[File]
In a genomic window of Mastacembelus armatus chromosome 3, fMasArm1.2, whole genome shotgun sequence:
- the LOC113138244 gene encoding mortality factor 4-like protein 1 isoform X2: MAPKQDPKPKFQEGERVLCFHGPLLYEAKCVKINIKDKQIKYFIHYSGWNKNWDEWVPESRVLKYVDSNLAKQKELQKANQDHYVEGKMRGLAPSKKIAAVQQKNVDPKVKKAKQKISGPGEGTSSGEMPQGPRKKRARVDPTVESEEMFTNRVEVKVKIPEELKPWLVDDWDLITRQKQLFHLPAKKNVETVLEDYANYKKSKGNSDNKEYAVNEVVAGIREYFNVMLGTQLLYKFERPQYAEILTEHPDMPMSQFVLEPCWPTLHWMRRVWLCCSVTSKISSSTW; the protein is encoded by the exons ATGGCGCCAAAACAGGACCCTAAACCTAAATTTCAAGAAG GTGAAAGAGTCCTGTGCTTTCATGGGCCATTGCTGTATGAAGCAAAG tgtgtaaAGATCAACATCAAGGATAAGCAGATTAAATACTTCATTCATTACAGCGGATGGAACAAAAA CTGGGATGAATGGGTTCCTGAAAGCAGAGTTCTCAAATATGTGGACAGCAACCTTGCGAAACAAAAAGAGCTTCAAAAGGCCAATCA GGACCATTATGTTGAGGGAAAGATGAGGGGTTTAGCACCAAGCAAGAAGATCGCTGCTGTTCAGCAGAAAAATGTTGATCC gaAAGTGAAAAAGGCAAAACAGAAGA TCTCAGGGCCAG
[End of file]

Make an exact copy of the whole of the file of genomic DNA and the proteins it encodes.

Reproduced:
In a genomic window of Mastacembelus armatus chromosome 3, fMasArm1.2, whole genome shotgun sequence:
- the LOC113138244 gene encoding mortality factor 4-like protein 1 isoform X2: MAPKQDPKPKFQEGERVLCFHGPLLYEAKCVKINIKDKQIKYFIHYSGWNKNWDEWVPESRVLKYVDSNLAKQKELQKANQDHYVEGKMRGLAPSKKIAAVQQKNVDPKVKKAKQKISGPGEGTSSGEMPQGPRKKRARVDPTVESEEMFTNRVEVKVKIPEELKPWLVDDWDLITRQKQLFHLPAKKNVETVLEDYANYKKSKGNSDNKEYAVNEVVAGIREYFNVMLGTQLLYKFERPQYAEILTEHPDMPMSQFVLEPCWPTLHWMRRVWLCCSVTSKISSSTW; the protein is encoded by the exons ATGGCGCCAAAACAGGACCCTAAACCTAAATTTCAAGAAG GTGAAAGAGTCCTGTGCTTTCATGGGCCATTGCTGTATGAAGCAAAG tgtgtaaAGATCAACATCAAGGATAAGCAGATTAAATACTTCATTCATTACAGCGGATGGAACAAAAA CTGGGATGAATGGGTTCCTGAAAGCAGAGTTCTCAAATATGTGGACAGCAACCTTGCGAAACAAAAAGAGCTTCAAAAGGCCAATCA GGACCATTATGTTGAGGGAAAGATGAGGGGTTTAGCACCAAGCAAGAAGATCGCTGCTGTTCAGCAGAAAAATGTTGATCC gaAAGTGAAAAAGGCAAAACAGAAGA TCTCAGGGCCAG